TABOR, Iowa. (KMTV) — Fremont-Mills Community School District is feeling the impacts of the coronavirus. The district started the year in-person, but has now transitioned to remote learning after students started testing positive.
“That’s the scary part of this,” Fremont-Mills superintendent David Gute said. “We don’t know what tomorrow will bring.”
Gute says the district did plan for a potential COVID-19 outbreak, adding the school system received their first reported case on September 15.
Within a span of 2 weeks, the district had a total of eighteen cases, according to Gute.
On top of that, Fremont County has experienced a 14-day-average COVID-19 rate of 16.7 percent, according to the Iowa Department of Health. This number falls above Iowa Governor Kim Reynolds threshold for schools to move remote.
As of last week, Gute says 52 percent of the high school would have been in quarantine whether or not the district moved to virtual learning. He says that’s more than 100 students throughout the 7th through 12th grade levels.
Reynolds released new quarantine guidelines for schools, stating those who were wear masks and come into contact with a positive case, don’t need to quarantine. Her guidelines conflict recommendations from the Centers for Disease Control and Prevention.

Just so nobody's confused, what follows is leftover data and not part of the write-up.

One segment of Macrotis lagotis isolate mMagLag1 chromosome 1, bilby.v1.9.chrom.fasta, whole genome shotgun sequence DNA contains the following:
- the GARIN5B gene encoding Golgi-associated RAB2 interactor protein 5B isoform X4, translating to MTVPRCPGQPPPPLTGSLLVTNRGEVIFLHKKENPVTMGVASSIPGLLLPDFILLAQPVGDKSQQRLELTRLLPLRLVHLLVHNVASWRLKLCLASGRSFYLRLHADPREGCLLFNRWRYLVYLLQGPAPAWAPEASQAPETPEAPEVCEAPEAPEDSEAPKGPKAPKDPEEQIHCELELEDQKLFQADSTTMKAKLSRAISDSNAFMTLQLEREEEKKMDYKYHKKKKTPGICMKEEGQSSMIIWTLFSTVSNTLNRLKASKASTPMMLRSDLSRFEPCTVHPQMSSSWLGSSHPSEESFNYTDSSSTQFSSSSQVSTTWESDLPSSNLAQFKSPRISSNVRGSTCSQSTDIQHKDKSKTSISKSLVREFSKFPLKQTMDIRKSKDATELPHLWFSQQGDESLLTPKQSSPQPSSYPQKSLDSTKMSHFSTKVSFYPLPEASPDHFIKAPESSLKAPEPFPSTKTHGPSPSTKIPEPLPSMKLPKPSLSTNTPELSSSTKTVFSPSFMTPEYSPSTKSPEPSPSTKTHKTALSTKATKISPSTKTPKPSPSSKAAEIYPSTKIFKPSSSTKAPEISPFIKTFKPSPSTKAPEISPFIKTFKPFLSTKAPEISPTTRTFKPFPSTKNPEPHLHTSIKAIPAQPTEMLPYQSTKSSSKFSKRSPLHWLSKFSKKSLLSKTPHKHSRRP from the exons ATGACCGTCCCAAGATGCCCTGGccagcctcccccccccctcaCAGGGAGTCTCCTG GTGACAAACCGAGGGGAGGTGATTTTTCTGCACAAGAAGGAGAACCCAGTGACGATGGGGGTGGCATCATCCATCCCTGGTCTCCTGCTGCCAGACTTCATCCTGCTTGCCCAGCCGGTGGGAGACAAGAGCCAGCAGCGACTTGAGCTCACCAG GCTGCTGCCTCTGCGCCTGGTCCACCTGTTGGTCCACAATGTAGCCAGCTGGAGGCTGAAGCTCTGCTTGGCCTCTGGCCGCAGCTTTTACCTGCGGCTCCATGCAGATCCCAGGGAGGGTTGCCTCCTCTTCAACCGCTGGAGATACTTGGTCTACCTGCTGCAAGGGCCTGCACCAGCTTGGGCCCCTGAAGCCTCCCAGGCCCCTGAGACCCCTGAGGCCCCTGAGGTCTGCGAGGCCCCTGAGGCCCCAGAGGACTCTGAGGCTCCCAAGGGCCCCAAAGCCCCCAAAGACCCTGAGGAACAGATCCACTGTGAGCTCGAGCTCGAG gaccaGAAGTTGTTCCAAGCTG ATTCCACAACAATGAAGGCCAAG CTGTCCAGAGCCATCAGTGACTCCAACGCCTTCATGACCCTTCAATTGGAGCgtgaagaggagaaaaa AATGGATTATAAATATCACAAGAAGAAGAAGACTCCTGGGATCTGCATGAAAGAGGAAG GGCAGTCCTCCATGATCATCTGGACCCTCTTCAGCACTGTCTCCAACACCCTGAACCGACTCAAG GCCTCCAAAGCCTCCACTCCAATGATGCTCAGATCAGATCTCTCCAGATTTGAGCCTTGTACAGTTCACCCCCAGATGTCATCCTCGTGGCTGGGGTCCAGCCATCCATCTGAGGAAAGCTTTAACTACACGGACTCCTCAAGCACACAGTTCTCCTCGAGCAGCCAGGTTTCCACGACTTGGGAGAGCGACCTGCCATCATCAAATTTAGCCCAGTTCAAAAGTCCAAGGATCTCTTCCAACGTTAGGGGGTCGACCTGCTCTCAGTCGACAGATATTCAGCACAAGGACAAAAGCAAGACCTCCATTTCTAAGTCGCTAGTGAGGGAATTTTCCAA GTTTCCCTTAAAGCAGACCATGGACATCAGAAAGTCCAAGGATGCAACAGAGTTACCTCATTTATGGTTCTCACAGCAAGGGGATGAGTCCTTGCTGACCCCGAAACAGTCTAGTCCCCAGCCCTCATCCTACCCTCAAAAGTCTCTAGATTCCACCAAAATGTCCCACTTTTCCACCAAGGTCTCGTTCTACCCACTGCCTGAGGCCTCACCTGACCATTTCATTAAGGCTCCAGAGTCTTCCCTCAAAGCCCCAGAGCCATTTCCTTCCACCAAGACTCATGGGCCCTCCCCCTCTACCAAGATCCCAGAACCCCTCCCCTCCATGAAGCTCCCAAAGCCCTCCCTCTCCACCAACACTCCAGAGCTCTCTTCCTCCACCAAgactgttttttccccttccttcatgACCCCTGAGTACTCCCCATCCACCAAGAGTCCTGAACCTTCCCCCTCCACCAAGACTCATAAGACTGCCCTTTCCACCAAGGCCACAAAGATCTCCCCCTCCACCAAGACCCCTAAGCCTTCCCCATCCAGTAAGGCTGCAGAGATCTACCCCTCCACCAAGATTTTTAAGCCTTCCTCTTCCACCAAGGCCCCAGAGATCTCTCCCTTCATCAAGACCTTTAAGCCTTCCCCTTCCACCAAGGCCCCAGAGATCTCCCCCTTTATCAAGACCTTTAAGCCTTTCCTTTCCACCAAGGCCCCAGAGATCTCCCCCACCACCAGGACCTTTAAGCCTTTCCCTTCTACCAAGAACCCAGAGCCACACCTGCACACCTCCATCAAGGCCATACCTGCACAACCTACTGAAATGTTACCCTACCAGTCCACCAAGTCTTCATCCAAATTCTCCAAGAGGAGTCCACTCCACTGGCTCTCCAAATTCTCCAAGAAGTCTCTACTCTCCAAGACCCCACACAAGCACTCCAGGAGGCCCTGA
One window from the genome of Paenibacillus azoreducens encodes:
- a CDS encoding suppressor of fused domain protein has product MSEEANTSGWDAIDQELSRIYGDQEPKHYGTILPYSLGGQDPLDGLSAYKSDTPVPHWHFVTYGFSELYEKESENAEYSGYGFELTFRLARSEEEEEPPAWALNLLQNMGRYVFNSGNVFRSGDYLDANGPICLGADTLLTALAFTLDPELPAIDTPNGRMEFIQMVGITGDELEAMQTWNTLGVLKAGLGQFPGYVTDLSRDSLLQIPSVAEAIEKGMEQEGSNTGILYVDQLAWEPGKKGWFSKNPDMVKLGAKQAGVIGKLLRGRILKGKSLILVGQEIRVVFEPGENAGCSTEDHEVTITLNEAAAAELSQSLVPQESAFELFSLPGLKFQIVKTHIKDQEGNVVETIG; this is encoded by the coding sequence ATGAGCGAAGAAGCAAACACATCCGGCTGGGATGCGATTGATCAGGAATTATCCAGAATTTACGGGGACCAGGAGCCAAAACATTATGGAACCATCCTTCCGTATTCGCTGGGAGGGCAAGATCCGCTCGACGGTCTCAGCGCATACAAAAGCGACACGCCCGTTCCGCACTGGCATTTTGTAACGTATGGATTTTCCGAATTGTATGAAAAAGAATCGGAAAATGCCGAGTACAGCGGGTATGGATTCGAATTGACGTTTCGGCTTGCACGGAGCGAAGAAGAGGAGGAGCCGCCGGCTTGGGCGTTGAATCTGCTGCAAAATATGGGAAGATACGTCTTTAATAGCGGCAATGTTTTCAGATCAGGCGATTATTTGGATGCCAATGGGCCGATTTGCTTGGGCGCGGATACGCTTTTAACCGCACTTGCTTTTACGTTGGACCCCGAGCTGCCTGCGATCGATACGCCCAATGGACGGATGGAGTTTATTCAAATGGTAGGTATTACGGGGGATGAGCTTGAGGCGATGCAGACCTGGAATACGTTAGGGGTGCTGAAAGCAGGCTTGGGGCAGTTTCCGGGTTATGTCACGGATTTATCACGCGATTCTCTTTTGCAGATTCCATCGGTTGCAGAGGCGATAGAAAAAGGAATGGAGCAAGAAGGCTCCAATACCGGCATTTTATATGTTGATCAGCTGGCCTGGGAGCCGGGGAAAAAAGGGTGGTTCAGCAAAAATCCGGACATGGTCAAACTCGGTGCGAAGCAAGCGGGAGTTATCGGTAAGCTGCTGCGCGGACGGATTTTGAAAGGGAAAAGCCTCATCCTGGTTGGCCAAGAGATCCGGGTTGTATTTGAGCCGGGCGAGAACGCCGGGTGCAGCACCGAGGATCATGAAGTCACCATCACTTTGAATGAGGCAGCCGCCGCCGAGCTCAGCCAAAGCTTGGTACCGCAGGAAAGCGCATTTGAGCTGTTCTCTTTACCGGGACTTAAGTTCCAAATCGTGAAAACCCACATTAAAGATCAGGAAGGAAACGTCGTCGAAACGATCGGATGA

“A common frustration that was expressed to me was around the guidelines for quarantining students and teachers who have been in contact with positive cases,” Gov. Reynolds said in a press conference.
The recommendation is not mandatory and districts still have the final say on their quarantine procedures, according to Reynolds.
One thing that is still mandatory in the state, putting fall sports on pause if a district decides to move remote.
Tracy Malcom, Fremont-Mills varsity volleyball coach and mom to Husker recruit Seth Malcom, says athletes are trying to stay upbeat despite missing games and practices.
“It’s tough,” Malcom said. “It’s tough mentally on everybody.”
The district plans to stay in remote learning until October 5th, according to Gute.
He says temporarily moving to virtual learning was the safest decision for students and staff.